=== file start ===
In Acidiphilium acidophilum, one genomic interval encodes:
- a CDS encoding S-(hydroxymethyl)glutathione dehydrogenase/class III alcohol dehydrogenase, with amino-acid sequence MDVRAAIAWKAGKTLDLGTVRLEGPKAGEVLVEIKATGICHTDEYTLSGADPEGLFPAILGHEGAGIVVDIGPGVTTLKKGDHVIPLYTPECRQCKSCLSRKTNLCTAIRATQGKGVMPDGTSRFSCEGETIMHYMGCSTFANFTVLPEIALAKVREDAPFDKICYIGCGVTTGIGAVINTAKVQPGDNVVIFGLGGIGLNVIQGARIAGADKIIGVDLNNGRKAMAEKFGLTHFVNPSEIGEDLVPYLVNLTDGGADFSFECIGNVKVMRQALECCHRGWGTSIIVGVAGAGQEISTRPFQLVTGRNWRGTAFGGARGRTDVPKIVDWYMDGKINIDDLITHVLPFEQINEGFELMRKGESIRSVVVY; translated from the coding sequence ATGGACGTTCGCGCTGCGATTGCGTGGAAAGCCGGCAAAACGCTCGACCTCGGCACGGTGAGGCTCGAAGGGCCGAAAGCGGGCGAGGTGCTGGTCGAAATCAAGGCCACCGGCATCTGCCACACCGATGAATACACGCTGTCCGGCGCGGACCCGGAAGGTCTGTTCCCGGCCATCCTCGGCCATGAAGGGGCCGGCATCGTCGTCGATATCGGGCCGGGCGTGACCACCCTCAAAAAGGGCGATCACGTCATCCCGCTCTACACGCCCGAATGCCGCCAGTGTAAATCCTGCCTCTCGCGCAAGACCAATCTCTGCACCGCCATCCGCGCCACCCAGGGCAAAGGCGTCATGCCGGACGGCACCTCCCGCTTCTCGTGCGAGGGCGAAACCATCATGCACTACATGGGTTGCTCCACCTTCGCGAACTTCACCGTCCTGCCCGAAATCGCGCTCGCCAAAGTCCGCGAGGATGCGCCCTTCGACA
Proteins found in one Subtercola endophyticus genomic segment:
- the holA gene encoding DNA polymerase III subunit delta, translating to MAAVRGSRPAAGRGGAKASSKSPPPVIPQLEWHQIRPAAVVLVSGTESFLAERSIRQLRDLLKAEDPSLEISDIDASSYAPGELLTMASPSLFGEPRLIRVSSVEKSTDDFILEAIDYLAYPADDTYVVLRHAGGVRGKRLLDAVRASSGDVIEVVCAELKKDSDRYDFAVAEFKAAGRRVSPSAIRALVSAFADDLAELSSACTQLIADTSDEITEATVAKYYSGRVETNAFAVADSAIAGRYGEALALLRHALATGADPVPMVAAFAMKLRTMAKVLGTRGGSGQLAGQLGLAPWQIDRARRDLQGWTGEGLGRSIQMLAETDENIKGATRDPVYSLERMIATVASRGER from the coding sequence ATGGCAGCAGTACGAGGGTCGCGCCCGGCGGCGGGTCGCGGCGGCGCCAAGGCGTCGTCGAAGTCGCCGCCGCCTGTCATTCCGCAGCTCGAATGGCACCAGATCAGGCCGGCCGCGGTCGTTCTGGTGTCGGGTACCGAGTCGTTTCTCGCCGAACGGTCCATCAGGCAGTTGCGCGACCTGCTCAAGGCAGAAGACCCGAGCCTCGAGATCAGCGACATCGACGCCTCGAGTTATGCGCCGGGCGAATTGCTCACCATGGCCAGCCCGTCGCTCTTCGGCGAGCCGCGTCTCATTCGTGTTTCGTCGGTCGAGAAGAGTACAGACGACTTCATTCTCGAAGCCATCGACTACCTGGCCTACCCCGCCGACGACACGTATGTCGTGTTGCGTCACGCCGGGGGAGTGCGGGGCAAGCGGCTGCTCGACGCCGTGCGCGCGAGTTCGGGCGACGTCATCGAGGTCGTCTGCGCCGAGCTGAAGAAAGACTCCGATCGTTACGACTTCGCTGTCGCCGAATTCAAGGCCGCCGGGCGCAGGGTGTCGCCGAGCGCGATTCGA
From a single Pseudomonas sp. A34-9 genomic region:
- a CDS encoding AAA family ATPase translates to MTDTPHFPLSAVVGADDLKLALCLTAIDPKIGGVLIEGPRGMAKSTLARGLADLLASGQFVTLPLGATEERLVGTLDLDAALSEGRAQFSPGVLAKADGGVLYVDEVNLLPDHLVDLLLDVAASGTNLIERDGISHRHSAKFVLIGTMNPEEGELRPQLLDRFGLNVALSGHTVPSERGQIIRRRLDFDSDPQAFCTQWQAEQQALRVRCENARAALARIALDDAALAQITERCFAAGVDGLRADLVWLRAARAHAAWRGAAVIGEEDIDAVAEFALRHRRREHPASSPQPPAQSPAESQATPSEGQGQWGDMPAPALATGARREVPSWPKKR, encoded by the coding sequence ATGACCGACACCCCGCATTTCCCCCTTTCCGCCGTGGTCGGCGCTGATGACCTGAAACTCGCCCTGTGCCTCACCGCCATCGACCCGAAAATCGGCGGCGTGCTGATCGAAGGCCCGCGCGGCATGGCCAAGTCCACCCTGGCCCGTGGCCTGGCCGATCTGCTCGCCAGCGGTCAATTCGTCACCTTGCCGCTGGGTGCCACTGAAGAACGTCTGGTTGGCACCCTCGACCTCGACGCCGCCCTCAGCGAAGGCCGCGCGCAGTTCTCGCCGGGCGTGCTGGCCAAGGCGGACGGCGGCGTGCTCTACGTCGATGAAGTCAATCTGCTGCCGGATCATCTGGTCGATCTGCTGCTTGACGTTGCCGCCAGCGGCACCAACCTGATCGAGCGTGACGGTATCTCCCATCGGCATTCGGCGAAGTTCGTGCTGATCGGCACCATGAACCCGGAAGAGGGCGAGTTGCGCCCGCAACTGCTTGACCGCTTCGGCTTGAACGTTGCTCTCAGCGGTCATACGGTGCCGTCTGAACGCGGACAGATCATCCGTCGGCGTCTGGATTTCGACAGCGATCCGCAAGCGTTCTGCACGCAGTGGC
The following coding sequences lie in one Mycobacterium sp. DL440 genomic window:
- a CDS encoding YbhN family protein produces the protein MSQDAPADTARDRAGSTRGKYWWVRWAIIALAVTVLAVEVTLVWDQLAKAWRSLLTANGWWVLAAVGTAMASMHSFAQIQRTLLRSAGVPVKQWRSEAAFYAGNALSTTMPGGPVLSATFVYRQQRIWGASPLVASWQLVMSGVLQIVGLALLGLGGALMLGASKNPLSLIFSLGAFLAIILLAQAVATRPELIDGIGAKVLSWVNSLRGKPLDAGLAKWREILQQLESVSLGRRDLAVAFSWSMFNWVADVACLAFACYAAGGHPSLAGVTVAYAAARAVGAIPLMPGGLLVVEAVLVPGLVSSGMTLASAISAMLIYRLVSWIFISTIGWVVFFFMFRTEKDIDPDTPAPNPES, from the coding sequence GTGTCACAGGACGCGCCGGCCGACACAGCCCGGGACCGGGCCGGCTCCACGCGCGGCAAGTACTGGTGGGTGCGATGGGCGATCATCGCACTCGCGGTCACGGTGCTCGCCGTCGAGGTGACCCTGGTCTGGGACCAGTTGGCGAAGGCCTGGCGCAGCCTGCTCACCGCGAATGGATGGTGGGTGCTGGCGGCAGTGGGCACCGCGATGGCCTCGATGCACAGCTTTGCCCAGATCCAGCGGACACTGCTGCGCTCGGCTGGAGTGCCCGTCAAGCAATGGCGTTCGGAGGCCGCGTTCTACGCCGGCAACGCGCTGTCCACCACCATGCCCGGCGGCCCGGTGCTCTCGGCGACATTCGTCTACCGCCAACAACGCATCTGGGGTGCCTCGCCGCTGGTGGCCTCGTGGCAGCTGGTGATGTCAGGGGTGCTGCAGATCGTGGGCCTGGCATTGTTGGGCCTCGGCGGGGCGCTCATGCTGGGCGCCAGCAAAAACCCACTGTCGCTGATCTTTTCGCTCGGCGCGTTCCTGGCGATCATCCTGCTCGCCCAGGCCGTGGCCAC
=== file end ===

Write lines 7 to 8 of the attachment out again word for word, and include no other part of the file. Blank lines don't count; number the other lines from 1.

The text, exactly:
The following coding sequences lie in one Mycobacterium sp. DL440 genomic window:
- a CDS encoding YbhN family protein produces the protein MSQDAPADTARDRAGSTRGKYWWVRWAIIALAVTVLAVEVTLVWDQLAKAWRSLLTANGWWVLAAVGTAMASMHSFAQIQRTLLRSAGVPVKQWRSEAAFYAGNALSTTMPGGPVLSATFVYRQQRIWGASPLVASWQLVMSGVLQIVGLALLGLGGALMLGASKNPLSLIFSLGAFLAIILLAQAVATRPELIDGIGAKVLSWVNSLRGKPLDAGLAKWREILQQLESVSLGRRDLAVAFSWSMFNWVADVACLAFACYAAGGHPSLAGVTVAYAAARAVGAIPLMPGGLLVVEAVLVPGLVSSGMTLASAISAMLIYRLVSWIFISTIGWVVFFFMFRTEKDIDPDTPAPNPES, from the coding sequence GTGTCACAGGACGCGCCGGCCGACACAGCCCGGGACCGGGCCGGCTCCACGCGCGGCAAGTACTGGTGGGTGCGATGGGCGATCATCGCACTCGCGGTCACGGTGCTCGCCGTCGAGGTGACCCTGGTCTGGGACCAGTTGGCGAAGGCCTGGCGCAGCCTGCTCACCGCGAATGGATGGTGGGTGCTGGCGGCAGTGGGCACCGCGATGGCCTCGATGCACAGCTTTGCCCAGATCCAGCGGACACTGCTGCGCTCGGCTGGAGTGCCCGTCAAGCAATGGCGTTCGGAGGCCGCGTTCTACGCCGGCAACGCGCTGTCCACCACCATGCCCGGCGGCCCGGTGCTCTCGGCGACATTCGTCTACCGCCAACAACGCATCTGGGGTGCCTCGCCGCTGGTGGCCTCGTGGCAGCTGGTGATGTCAGGGGTGCTGCAGATCGTGGGCCTGGCATTGTTGGGCCTCGGCGGGGCGCTCATGCTGGGCGCCAGCAAAAACCCACTGTCGCTGATCTTTTCGCTCGGCGCGTTCCTGGCGATCATCCTGCTCGCCCAGGCCGTGGCCAC